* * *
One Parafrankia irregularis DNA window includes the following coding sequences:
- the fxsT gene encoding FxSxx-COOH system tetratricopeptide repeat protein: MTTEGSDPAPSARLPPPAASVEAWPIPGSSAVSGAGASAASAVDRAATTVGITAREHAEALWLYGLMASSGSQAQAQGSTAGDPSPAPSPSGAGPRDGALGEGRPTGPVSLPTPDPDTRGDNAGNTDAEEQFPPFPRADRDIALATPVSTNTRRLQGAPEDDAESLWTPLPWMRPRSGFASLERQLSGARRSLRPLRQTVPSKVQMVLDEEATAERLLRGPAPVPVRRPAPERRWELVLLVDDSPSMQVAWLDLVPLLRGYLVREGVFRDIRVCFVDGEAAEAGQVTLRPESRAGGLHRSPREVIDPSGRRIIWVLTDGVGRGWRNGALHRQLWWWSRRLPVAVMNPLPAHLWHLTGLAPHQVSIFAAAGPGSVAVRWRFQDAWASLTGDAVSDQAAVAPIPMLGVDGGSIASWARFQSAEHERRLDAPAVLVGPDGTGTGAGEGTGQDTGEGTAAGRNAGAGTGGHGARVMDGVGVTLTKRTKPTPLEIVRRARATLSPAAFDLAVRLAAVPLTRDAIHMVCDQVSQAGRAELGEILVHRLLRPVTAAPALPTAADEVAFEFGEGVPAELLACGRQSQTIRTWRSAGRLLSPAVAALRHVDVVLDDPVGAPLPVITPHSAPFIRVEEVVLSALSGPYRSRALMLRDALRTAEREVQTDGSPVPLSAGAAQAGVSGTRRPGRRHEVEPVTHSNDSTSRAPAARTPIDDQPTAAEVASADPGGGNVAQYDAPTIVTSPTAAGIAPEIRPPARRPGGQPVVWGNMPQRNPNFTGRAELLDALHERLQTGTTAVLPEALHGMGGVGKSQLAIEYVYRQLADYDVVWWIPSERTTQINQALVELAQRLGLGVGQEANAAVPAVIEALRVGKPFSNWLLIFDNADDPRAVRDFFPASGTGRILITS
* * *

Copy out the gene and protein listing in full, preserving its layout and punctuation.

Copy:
One Parafrankia irregularis DNA window includes the following coding sequences:
- the fxsT gene encoding FxSxx-COOH system tetratricopeptide repeat protein: MTTEGSDPAPSARLPPPAASVEAWPIPGSSAVSGAGASAASAVDRAATTVGITAREHAEALWLYGLMASSGSQAQAQGSTAGDPSPAPSPSGAGPRDGALGEGRPTGPVSLPTPDPDTRGDNAGNTDAEEQFPPFPRADRDIALATPVSTNTRRLQGAPEDDAESLWTPLPWMRPRSGFASLERQLSGARRSLRPLRQTVPSKVQMVLDEEATAERLLRGPAPVPVRRPAPERRWELVLLVDDSPSMQVAWLDLVPLLRGYLVREGVFRDIRVCFVDGEAAEAGQVTLRPESRAGGLHRSPREVIDPSGRRIIWVLTDGVGRGWRNGALHRQLWWWSRRLPVAVMNPLPAHLWHLTGLAPHQVSIFAAAGPGSVAVRWRFQDAWASLTGDAVSDQAAVAPIPMLGVDGGSIASWARFQSAEHERRLDAPAVLVGPDGTGTGAGEGTGQDTGEGTAAGRNAGAGTGGHGARVMDGVGVTLTKRTKPTPLEIVRRARATLSPAAFDLAVRLAAVPLTRDAIHMVCDQVSQAGRAELGEILVHRLLRPVTAAPALPTAADEVAFEFGEGVPAELLACGRQSQTIRTWRSAGRLLSPAVAALRHVDVVLDDPVGAPLPVITPHSAPFIRVEEVVLSALSGPYRSRALMLRDALRTAEREVQTDGSPVPLSAGAAQAGVSGTRRPGRRHEVEPVTHSNDSTSRAPAARTPIDDQPTAAEVASADPGGGNVAQYDAPTIVTSPTAAGIAPEIRPPARRPGGQPVVWGNMPQRNPNFTGRAELLDALHERLQTGTTAVLPEALHGMGGVGKSQLAIEYVYRQLADYDVVWWIPSERTTQINQALVELAQRLGLGVGQEANAAVPAVIEALRVGKPFSNWLLIFDNADDPRAVRDFFPASGTGRILITS